New York Times
June 6, 2005
Next month could be a historic turning point for the more than 300 million Africans who live on less than a dollar a day. Prime Minister Tony Blair of Britain has been busily lining up international support for his proposal to attack poverty in Africa by ramping up foreign aid. Serious studies commissioned by the British government and the United Nations have identified promising new paths toward economic and human development. The leading nations of Europe have pledged long-term financial support. Leading entertainers like Madonna, Bono, Will Smith and Elton John have announced a set of simultaneous concerts to take place in London, Rome, Berlin and Philadelphia to mobilize grass-roots enthusiasm.
Only one crucial element is still missing - the wholehearted support of the United States government. Unless President Bush joins this effort in the five weeks remaining before the summit meeting to be held in July in Scotland, Africa's hopes will be disappointed and America's image in the eyes of a world that once looked to it for enlightened leadership will be further diminished.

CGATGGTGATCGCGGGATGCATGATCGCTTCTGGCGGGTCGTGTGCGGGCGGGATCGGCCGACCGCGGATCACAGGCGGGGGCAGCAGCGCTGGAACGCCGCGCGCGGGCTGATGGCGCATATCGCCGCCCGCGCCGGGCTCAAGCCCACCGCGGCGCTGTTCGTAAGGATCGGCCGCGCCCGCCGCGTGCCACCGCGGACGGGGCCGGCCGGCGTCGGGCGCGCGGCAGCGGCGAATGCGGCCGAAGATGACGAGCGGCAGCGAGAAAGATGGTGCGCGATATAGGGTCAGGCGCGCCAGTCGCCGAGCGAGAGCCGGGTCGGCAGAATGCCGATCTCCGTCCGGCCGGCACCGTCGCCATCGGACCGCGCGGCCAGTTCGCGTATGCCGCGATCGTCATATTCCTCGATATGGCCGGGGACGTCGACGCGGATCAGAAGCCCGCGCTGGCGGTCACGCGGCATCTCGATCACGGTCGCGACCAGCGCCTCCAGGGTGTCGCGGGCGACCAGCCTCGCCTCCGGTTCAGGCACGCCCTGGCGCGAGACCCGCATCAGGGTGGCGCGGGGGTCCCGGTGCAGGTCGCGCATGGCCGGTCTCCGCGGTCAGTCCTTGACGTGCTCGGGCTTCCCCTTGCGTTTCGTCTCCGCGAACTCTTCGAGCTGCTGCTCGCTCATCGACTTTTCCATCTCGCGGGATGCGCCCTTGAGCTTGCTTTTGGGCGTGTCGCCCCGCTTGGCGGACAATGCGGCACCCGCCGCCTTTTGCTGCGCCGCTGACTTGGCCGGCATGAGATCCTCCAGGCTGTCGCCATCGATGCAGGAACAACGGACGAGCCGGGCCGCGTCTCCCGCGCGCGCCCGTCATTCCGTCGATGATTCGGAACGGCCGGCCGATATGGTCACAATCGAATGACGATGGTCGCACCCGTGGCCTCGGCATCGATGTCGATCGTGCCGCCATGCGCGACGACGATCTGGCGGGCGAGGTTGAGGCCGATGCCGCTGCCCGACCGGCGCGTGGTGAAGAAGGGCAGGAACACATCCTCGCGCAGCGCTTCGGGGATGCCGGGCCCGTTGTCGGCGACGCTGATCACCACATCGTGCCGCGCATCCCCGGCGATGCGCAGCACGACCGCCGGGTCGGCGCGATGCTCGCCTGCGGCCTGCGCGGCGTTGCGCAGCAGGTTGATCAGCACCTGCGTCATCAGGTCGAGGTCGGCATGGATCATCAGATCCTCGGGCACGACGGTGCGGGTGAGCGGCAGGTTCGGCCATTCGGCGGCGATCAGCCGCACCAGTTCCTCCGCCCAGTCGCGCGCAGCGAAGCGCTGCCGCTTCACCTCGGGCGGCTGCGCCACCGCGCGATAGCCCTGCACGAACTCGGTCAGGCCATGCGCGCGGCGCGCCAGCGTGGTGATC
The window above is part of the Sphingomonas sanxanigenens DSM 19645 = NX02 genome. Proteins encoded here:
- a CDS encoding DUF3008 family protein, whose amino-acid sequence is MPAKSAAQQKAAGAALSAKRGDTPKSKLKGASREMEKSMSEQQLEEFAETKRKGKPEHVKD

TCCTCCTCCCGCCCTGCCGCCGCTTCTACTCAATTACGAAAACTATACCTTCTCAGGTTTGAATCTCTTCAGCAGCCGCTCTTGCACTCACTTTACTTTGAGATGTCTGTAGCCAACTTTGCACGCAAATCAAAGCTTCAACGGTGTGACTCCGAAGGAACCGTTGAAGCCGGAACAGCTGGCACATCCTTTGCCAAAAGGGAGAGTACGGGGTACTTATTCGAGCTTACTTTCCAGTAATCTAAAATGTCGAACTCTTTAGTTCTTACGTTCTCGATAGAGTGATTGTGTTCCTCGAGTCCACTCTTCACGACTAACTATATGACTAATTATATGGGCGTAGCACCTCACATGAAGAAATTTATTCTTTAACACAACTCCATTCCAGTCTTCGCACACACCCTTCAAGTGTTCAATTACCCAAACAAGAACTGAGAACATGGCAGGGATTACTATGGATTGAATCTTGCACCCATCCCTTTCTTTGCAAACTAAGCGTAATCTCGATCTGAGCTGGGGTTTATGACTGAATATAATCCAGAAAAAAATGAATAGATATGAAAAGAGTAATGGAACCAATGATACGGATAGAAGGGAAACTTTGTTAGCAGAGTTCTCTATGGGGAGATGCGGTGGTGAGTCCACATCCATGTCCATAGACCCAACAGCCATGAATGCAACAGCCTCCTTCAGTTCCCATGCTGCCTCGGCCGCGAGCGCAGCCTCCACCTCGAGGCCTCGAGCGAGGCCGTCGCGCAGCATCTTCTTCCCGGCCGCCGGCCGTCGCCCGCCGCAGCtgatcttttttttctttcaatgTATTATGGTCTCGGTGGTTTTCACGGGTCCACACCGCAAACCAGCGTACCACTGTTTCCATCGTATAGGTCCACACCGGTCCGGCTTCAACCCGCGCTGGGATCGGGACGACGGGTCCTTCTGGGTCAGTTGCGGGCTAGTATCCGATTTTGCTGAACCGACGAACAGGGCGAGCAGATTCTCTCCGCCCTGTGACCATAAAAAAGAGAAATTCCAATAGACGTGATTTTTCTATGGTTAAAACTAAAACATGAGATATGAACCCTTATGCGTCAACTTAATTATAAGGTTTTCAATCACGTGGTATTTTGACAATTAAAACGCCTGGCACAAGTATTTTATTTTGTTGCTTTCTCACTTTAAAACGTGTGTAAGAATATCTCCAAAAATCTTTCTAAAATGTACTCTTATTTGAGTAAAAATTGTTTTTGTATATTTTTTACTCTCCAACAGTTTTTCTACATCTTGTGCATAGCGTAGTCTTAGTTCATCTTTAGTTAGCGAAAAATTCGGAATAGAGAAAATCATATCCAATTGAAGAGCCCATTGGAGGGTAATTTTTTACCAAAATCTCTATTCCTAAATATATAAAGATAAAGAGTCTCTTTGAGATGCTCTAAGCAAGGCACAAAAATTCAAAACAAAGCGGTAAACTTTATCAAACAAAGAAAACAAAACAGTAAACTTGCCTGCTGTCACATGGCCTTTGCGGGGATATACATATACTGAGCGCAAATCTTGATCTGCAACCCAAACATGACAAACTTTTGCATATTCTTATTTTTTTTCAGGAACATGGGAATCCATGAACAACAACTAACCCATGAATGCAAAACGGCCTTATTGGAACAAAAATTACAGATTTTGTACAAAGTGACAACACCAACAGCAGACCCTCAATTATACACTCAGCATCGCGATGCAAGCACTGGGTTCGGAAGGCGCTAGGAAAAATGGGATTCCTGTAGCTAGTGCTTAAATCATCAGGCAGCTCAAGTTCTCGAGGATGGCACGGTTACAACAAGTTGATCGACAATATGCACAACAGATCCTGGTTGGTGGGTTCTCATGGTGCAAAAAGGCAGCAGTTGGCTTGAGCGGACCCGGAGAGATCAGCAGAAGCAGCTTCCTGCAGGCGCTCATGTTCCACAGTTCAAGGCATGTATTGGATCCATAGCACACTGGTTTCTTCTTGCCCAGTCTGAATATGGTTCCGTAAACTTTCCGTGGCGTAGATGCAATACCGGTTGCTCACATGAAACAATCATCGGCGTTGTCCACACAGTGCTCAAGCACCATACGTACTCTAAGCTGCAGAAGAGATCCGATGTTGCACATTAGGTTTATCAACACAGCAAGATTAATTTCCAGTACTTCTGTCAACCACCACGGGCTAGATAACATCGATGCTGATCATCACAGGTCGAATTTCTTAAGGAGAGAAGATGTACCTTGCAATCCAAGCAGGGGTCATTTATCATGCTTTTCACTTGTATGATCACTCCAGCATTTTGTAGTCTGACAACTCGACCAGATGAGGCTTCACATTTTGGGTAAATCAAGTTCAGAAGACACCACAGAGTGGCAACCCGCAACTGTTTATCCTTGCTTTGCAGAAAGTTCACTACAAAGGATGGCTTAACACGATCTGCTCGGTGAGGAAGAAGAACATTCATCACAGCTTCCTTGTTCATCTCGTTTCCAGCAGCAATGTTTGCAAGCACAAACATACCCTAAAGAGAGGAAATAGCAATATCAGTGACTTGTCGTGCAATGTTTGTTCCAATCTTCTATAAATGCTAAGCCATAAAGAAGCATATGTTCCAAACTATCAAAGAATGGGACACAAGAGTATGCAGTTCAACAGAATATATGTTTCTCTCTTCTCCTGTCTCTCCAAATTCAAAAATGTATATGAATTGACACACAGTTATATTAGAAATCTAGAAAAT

Mr. Blair will be in Washington this week trying to persuade Mr. Bush to do the right thing.
This really should be a no-brainer. At a time when the image of the United States abroad is at rock bottom in many parts of the globe, President Bush could go a long way toward re-establishing the world's richest country as the moral leader it was in the last century. He can do that by supporting his most reliable international ally in this crucial effort and taking to heart the world's poorest and most wretched place.
Two weeks ago, the European Union announced that its members would double their aid to poor countries by 2015. The announcement came after France, Britain and Germany - all members of the G-8 - had each laid out timetables for meeting the United Nations' target of increasing foreign assistance to poor countries to 0.7 percent of gross national income by 2015. The European announcements further isolated the American government, which gives only 0.18 percent, and has remained mute about getting to 0.7 percent.
Africans, after long years of accepting the rule of brutal and corrupt dictators, are finally dragging themselves to their feet to say, "Enough." But there are two paths they can take. With help, African countries can take the route of development and progress, and finally enjoy lives that are about more than just scrounging day in and day out for food in one's stomach and shoes on one's feet. Without that help, those same countries can take the path that cycles back into civil war, poverty and life expectancies so low that 13-year-old girls are considered old women.